This is normally the worst week for mosquitoes in Regina, but the city trap count numbers are slightly below average for this time of year.
Russell Eirich, manager of pest control, horticulture and forestry with the city, said the counts are about 42 mosquitoes per trap and about seven of those — or an average of 15 per cent — are the Culex Tarsalis species which can carry West Nile disease. He said both numbers are within the average range compared to previous years when the counts of the Culex mosquitoes are between 10 and 20 per cent.
Eirich suggested the windy weather has been keeping mosquito populations at bay by drying out standing water quickly after rain.
He said the mosquito populations appear to be much worse outside the city.
“Compared to outside of town, we’re roughly one-fifth of what the population is outside of the control zone, so we’re in good shape right now,” Eirich explained.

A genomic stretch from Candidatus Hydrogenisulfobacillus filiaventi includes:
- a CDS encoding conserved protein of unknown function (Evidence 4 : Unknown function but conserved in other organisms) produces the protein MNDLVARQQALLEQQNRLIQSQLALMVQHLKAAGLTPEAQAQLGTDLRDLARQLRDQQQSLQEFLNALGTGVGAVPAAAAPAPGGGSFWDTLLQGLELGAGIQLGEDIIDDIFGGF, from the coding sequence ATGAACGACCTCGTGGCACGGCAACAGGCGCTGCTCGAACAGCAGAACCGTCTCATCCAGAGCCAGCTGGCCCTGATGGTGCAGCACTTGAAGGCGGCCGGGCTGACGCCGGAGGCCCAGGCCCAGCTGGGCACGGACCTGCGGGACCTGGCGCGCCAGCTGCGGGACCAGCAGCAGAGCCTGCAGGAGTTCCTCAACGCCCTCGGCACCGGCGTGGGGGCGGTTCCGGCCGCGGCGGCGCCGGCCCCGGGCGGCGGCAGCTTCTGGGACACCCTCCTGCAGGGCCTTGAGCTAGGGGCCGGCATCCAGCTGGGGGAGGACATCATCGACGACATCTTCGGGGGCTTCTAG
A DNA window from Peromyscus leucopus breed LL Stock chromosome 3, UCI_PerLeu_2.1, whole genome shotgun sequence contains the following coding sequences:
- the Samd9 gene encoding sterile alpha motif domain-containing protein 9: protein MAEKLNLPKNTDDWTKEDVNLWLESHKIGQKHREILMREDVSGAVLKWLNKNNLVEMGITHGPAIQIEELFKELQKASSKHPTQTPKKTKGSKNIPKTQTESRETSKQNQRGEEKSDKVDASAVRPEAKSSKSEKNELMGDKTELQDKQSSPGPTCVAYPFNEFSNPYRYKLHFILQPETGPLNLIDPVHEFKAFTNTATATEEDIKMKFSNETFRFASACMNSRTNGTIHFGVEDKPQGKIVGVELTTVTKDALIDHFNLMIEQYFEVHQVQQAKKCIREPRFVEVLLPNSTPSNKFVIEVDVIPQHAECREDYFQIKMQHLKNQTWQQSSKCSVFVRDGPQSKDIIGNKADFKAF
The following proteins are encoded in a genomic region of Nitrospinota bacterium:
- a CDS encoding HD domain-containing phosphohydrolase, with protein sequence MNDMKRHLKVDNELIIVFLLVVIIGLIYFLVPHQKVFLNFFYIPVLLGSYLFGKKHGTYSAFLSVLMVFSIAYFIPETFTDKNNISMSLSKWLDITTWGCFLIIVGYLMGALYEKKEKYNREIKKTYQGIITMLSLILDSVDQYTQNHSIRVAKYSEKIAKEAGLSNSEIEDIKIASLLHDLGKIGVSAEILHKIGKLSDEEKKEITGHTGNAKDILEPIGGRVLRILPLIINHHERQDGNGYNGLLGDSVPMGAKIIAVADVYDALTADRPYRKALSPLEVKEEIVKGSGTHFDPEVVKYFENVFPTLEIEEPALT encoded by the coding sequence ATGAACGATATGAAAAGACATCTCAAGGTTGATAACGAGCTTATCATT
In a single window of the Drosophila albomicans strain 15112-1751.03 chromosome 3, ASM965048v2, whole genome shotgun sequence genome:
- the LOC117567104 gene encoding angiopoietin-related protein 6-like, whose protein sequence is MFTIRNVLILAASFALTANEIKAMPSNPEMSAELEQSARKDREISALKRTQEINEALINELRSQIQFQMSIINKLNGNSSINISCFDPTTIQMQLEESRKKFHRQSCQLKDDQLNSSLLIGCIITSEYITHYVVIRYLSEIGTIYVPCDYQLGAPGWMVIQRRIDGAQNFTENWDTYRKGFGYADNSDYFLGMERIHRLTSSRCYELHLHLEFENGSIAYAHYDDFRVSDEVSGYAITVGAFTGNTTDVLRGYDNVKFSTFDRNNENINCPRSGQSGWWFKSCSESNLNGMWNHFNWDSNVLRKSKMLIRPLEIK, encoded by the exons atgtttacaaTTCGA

The province has raised the risk of transmission of the West Nile virus to moderate across most of central Saskatchewan after some mosquitoes tested positive.
“They’re starting to see some virus in some of the mosquitoes, not in Regina at this point. Do I expect it at some point? Yes, as the summer progresses, they’re going to eventually get into our population as well,” Eirich said.
He noted typically the Culex tarsalis mosquito populations are higher in periods of dry weather.
City deals with one or two wild parsnip plants per summer
Reports of wild parsnip have been on the rise in rural areas across the province, and Eirich said the city typically does get one or two calls about the noxious weed each summer.
This summer, he said the city recently took care of one wild parsnip plant found in a back alley.
The sap of the tall yellow flower increases the skin’s sensitivity to ultraviolet light which can lead to severe blistering and even burns.
Control of noxious weeds is a municipal responsibility, so the city will take care of wild parsnip plants found on public property but can also enforce control of the weed on private property which is the land owner’s responsibility.